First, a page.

Zeta Specialist Lighting and Portland Lighting have together developed the ECOLUX SOLAR. The new product innovation is the industry's first LED trough lighting system that’s entirely powered by solar. It has been designed to use in retail and commercial signage, and to illuminate advertising billboards.
The Walsall-based specialist sign lighting manufacturer and Bicester-based Zeta, who design, develop and manufacture LED and solar powered lighting systems, have collaborated to develop this next-generation energy and cost saving sign illumination solution.
The technology behind this new innovation is similar to that used in Zeta’s bespoke Solar Signage Kit widely used in totems and monoliths, and which was voted as Sign Product of the Year at the 2014 British Sign Awards.
“The ECOLUX SOLAR provides an optimum solar powered LED lighting solution for outdoor signage where mains-fed lighting isn’t an option,” said Zeta’s Sales and Marketing Director Adrian Dennis.
The ECOLUX SOLAR incorporates discreet and flexible PV solar panels which harness the sun’s energy throughout the day; long life maintenance-free batteries; and Zeta’s innovative Energy Management System (EMS) which releases the stored energy and uses it to power the LED trough light and illuminate the sign or billboard. This flexible solution can also include PIR movement sensors for added flexibility, reduces light pollution and comes with easy to fit brackets.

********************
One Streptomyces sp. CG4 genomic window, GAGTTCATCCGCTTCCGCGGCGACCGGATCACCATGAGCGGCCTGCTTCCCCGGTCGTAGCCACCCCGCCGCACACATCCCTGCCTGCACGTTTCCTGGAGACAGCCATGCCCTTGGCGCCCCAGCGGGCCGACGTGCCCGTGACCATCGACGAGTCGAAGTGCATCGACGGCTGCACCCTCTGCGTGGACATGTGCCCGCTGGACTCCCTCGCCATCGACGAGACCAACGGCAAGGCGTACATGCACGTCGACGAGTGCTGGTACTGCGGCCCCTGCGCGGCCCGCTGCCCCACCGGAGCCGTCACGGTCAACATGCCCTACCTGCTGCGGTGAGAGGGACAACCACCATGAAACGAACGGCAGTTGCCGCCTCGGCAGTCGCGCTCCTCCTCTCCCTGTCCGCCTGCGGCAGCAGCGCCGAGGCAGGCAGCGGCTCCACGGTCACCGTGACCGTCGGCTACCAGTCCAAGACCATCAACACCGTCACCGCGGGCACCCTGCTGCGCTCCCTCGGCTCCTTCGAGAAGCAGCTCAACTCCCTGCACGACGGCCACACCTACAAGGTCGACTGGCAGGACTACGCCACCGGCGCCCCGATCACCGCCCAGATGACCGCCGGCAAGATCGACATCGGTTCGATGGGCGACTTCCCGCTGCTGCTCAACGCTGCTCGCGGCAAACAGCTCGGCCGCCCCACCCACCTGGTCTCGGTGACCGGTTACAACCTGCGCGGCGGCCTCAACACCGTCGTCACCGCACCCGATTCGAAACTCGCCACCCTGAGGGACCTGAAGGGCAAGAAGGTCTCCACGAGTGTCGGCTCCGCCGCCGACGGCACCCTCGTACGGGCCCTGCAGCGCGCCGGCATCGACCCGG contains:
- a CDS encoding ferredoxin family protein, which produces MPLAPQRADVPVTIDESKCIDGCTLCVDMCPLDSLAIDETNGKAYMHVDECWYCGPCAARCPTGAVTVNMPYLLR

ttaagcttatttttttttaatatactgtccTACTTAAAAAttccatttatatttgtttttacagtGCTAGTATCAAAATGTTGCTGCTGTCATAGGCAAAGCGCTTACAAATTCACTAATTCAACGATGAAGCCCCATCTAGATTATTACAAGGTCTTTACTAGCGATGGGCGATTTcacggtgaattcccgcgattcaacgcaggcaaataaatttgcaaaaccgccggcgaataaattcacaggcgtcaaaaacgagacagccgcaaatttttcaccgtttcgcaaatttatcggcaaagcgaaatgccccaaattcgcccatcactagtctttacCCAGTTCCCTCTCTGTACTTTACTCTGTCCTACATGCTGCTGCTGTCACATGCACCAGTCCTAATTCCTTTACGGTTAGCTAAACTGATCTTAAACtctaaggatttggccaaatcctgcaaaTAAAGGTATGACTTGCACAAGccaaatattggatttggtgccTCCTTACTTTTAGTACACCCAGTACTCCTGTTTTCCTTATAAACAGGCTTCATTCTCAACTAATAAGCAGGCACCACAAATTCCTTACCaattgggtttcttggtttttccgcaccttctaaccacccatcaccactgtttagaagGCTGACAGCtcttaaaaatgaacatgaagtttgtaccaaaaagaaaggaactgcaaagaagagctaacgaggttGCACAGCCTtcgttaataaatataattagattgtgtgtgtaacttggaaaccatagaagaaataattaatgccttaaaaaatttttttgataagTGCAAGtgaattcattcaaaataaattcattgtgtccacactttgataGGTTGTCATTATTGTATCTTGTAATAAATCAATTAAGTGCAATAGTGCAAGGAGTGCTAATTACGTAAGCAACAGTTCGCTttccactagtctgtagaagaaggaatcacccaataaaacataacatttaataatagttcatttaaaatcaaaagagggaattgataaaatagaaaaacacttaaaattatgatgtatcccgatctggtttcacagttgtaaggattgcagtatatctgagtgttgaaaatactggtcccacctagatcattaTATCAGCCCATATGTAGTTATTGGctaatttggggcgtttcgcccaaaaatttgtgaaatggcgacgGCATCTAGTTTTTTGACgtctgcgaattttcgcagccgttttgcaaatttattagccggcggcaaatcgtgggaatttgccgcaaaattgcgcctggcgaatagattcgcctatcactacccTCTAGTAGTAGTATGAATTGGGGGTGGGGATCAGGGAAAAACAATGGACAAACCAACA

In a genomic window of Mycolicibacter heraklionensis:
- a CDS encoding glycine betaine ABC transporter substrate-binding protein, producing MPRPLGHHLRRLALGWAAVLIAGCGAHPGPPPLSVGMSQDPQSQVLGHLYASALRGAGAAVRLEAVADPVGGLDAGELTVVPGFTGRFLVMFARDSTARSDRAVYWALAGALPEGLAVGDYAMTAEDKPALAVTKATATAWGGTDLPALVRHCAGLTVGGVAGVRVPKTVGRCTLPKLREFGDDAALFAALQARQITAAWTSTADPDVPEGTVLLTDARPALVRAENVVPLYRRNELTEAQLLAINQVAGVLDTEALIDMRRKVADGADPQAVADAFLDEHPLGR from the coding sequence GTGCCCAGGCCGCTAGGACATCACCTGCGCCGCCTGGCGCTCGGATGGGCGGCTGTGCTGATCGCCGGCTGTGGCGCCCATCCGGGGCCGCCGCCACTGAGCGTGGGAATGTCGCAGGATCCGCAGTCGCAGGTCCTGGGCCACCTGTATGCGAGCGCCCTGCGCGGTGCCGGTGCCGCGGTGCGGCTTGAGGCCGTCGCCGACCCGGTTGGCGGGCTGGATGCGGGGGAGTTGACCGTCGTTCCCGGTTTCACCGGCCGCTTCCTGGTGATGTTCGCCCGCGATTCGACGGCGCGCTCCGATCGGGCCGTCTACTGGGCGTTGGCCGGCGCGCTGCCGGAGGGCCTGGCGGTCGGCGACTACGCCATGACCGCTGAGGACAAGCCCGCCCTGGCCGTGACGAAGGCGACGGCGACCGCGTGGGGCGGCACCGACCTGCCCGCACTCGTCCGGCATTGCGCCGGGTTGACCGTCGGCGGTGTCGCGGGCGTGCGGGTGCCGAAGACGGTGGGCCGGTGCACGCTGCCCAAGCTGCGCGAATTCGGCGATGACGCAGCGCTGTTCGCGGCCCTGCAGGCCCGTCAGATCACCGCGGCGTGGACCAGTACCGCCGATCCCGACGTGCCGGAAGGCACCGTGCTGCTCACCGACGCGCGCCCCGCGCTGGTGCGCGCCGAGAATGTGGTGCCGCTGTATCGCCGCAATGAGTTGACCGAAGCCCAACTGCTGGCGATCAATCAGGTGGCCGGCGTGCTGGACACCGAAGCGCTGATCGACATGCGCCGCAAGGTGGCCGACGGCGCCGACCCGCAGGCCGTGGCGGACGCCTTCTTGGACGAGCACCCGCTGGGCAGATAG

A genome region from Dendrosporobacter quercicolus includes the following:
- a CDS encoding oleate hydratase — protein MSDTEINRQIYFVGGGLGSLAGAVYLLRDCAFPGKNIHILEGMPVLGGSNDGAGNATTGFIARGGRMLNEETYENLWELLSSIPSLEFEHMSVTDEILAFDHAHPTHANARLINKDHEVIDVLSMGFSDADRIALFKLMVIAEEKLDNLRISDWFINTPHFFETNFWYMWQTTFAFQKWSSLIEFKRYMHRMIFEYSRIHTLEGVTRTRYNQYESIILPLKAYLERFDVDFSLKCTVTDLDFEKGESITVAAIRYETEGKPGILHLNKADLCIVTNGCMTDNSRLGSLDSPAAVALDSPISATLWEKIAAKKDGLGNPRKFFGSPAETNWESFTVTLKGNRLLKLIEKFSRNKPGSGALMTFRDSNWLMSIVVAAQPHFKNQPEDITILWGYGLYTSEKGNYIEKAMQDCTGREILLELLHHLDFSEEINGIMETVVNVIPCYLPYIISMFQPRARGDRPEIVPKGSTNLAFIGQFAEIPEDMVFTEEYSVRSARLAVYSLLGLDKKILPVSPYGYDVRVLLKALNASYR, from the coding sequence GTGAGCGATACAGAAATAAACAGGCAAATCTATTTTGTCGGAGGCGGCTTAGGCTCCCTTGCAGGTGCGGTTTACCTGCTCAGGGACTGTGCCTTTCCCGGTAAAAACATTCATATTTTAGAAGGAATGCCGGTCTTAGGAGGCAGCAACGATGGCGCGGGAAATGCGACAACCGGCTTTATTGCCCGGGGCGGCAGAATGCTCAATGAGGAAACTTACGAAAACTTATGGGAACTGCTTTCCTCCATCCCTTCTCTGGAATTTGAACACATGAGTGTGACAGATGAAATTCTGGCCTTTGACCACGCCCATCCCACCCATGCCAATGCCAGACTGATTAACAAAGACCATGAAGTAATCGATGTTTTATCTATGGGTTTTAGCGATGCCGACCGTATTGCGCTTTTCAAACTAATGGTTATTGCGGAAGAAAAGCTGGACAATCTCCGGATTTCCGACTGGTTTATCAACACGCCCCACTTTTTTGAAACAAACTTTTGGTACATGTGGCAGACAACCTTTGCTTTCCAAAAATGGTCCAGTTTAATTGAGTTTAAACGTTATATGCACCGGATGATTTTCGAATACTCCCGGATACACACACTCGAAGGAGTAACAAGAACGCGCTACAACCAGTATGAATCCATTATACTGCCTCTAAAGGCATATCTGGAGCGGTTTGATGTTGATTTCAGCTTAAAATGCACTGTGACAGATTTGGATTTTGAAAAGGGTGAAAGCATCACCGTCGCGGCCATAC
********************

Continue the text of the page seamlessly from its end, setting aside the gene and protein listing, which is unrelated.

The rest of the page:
“With the ECOLUX SOLAR we’re offering customers a robust, durable and virtually maintenance-free, lighting solution. It’s a feature-rich and flexible trough lighting system that provides even illumination, is dimmable, can be controlled with a timer and can incorporate a movement sensitive PIR interface,” said Portland Lighting’s Managing Director Dave Harrison.
Adrian said: “Trough lighting is traditionally an inexpensive solution and now with solar, we’re bringing the costs down further, as well as opening up the opportunity to illuminate outdoor signage in settings where there is no on-grid connection or where the cost of laying cabling would be prohibitive.”